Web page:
The comma is placed at the end of a quote, when the sentence continues after the quote.
‘Dat weet ik niet,’ zei ze. - ‘I don’t know,’ she said.

Quotes (‘ and ’) are used to quote. The double quotes (“ and ”) are used less often. (Note the word order of zei hij and Hij zei.)
‘Mag ik u iets vragen?’ zei hij. ‘Waar is de bushalte?’ - ‘May I ask you something?’ he said. ‘Where is the bus stop?’
‘Dat weet ik niet,’ zei ze. - ‘I don’t know,’ she said.
Hij zei tegen haar: ‘Toch bedankt.’ - He said to her: ‘Thanks anyway.’
Quotes are also used to make clear that the writer disagrees with a word or phrase mentioned between the quotes.
Dat is ‘slim’. - That is ‘smart’.

Titles of books, movies, articles, plays, etc. are often printed in italics. (The name of the book means Rivers in the Netherlands)
Dat boek heet Rivieren in Nederland. - The name of that book is Rivieren in Nederland.

Brackets are applied sometimes. Most of the time, it is better to use commas instead.
Alle deelnemers (voor zover aanwezig) krijgen een landkaart. - All participants (when present) receive a map.
Dashes are rarely used instead of brackets.
Vorig jaar heb ik - meer dan ooit - gemerkt hoe belangrijk dat is. - Last year I noticed - more than ever - how important that is.

An ellipsis (three dots in a row) is used to indicate a sentence is not complete or paused, because the speaker stopped talking. In the following dialogue the first speaker is interrupted by the second.
‘Wat ik graag zou willen is een...’ zei ze. - ‘What I would like much is a...’ she said.
‘Een verse salade?’ vroeg hij. - ‘A fresh salad?’ he asked.

Square brackets are used when omitting a part of a quote. Write [...] to replace the omitted words.
Volgens hem waren er [...] Nederlanders aanwezig. - According to him [...] Dutch people were present.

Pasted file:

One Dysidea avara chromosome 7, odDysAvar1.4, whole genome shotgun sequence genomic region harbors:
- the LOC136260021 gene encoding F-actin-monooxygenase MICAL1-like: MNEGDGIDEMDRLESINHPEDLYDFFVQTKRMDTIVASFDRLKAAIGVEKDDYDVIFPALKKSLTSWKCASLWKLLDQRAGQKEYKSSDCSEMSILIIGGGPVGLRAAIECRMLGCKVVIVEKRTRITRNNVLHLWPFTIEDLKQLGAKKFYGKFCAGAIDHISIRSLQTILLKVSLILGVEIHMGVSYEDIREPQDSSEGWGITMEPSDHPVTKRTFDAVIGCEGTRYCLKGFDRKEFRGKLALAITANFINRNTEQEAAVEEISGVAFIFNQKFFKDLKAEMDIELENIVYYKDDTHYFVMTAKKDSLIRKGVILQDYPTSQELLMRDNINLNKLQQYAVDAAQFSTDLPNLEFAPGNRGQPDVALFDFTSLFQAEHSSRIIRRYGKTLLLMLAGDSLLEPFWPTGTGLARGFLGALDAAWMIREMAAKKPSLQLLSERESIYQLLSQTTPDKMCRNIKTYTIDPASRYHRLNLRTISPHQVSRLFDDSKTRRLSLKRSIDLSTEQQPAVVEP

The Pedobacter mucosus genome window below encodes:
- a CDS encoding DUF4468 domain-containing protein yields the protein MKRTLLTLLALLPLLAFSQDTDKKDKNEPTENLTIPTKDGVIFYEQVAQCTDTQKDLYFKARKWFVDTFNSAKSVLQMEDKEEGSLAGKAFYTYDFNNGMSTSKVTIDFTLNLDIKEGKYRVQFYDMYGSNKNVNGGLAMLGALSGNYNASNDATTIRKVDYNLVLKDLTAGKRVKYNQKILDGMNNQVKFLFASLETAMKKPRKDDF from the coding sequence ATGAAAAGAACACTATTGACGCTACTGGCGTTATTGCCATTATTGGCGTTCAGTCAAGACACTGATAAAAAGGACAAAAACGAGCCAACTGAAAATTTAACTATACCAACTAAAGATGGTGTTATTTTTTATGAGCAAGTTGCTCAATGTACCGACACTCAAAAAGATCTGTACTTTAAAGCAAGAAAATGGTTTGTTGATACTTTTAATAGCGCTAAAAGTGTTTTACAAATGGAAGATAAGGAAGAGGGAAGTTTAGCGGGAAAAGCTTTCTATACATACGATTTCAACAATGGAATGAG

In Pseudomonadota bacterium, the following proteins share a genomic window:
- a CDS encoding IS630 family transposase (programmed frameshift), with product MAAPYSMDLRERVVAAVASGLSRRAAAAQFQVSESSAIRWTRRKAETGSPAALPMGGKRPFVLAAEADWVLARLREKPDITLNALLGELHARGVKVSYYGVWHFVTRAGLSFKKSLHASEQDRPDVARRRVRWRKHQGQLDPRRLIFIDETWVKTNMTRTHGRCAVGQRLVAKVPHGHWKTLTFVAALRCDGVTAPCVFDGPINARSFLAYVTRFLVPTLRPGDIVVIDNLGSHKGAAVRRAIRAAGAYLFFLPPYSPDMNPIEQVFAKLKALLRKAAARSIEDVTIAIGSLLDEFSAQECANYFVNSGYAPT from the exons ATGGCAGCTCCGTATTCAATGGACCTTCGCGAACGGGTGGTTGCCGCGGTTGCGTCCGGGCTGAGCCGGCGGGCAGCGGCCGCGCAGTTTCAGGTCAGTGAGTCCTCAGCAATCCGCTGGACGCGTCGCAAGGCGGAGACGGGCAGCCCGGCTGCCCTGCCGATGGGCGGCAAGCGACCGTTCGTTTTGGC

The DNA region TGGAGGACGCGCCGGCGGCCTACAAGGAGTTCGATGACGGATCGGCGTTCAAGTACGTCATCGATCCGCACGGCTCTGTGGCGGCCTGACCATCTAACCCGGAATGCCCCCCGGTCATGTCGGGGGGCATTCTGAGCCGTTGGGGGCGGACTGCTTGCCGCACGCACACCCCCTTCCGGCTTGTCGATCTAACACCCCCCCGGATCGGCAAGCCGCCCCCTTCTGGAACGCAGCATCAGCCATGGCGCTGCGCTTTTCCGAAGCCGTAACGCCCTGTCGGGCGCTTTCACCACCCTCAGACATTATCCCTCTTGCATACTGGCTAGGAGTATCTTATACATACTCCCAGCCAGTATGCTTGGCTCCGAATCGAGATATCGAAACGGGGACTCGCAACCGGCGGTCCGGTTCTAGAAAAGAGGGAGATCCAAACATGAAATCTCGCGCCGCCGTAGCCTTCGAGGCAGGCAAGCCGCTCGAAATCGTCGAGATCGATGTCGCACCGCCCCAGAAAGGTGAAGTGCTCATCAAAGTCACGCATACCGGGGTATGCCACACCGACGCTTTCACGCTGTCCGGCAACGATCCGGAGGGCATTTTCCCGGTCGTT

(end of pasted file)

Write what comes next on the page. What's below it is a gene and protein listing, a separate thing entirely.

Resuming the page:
The complete sentence is:
Volgens hem waren er Duitsers, Denen en Nederlanders aanwezig. - According to him Germans, Danes and Dutch people were present.

Punctuation within a Word

A word can have a hyphen (-) in it. This dash is used to prevent that two vowels are pronounced as if there is just one vowel. It occurs in compound words.
auto-ongeluk - car accident
zee-egel - sea urchin
micro-organisme - micro organism

A hyphen (-) can be used when a part of a compound word is left out to shorten the sentence. This can only occur when another compound word is still complete.
de linker- en rechterkant - the left side and right side

A diaeresis is placed on the first letter of a syllable to prevent that two vowels are pronounces as if there is just one syllable.
calorieën - calories

A word can have an apostrophe (’), like plural words that end with a, i, o, u, or y.
satellietfoto’s - satellite images

An apostrophe (’) can show that some letters are dropped. The original words do not exist anymore in these cases. The word d’r (her) only appears in spoken language. The common alternative is haar (her).
d’r jas - her coat
’s morgens - in the morning
’s middags - in the afternoon
’s avonds - in the evening

But sometimes the unabbreviated word still exists and is more important that the abbreviation. The abbreviations mentioned here occur in spoken language.
’t huis, het huis - the house, the house
m’n schoenen, mijn schoenen - my shoes, my shoes
z’n zoon, zijn zoon - his son, his son